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Avoid the use of tables for layout :

Tables are for tabular data [?] and should not be used for laying out page content. Layout can be achieved using CSS. Unfortunately it is not as straight-forward as that; only the latest browsers implement CSS positioning correctly, which means that tables are still widely used for this purpose.

Screenreaders and voice browsers are improving and most recent releases are able to recognize table cells and deliver their contents accordingly. Older screenreaders, however, read across table cells, making text incomprehensible. Screenreader software is extremely expensive and it should not be assumed that only because improved versions are available they are in widespread use.

If you use tables for layout, don't use structural mark-up for visual formatting. For example, the table header tag <th></th> is normally displayed in bold and centered above the table cell. Don't misuse this tag for content headings.

Linearised tables :

If tables are used for layout, make sure their content still makes sense when linearised, i.e. when the content of table cells is displayed as a series of paragraphs, one after another. Pages that 'degrade gracefully' should cause no problems for screenreaders, braille displays, and even small displays on handheld devices.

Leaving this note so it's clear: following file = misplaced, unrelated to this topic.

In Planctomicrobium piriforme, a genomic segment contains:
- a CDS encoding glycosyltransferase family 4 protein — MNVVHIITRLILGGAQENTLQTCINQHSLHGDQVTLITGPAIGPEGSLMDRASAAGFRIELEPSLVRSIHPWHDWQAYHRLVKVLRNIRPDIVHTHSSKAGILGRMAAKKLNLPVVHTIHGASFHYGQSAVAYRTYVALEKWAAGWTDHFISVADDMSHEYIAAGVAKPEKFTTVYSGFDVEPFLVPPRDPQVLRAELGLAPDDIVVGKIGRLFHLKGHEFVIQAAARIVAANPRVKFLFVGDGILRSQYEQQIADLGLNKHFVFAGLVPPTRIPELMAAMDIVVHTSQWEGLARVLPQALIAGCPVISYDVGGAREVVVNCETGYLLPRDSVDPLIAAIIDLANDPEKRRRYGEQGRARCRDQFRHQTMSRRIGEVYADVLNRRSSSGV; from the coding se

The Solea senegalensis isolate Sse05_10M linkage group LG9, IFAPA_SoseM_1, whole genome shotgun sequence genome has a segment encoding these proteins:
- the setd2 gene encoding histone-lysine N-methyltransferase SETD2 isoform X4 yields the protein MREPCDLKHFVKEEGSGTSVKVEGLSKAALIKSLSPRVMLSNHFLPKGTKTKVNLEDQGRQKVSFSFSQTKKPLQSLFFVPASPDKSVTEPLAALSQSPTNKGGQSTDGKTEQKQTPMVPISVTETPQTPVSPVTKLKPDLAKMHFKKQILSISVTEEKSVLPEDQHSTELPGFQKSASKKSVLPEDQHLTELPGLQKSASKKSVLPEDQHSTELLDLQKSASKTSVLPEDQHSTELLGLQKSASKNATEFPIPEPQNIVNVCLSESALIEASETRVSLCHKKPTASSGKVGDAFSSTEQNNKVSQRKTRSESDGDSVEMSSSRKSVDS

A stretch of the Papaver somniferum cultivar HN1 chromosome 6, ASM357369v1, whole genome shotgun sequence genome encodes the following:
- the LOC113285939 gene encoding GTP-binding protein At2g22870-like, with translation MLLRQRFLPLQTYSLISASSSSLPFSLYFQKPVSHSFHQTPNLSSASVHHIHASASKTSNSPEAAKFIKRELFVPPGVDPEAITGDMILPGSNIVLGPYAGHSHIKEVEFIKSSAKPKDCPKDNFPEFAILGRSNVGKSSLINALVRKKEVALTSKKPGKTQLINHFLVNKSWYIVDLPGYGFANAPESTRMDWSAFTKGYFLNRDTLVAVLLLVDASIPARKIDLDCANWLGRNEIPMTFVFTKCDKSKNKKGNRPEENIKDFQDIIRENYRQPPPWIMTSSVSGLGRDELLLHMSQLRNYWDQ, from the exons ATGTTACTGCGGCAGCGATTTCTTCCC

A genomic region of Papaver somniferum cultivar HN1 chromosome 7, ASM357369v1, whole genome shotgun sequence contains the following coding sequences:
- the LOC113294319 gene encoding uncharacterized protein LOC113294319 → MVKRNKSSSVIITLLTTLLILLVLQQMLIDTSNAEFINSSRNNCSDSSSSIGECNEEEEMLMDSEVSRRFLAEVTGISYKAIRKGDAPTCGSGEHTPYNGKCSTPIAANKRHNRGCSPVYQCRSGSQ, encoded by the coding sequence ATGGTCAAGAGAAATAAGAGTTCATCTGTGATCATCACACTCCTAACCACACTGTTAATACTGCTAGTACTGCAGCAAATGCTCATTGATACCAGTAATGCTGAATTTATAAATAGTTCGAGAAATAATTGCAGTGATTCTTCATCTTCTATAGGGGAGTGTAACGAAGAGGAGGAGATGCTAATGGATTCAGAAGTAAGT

Tip: Test your table layout in the Opera browser [Open link in new browser window.] (free version available). It facilitates great user control. Tables can be turned off in File -> Preferences -> Page style.

Nesting tables :

Avoid the nesting of tables (putting tables within tables) because some browsers have problems with the combination of tables and CSS and do not display tables and content as intended.

Data tables :

When tables are used for tabular data [?], the information contained needs to be grouped logically. Provide a summary in the table tag, give the table a title by using the CAPTION tag, identify rows and columns correctly and assign table headers to rows and columns.

Details about this extensive topic including code examples and examples of how a screen reader will read correctly marked up tables can be found in the WAI Accessibility Guidelines: 5. Tables [Open link in new browser window.]


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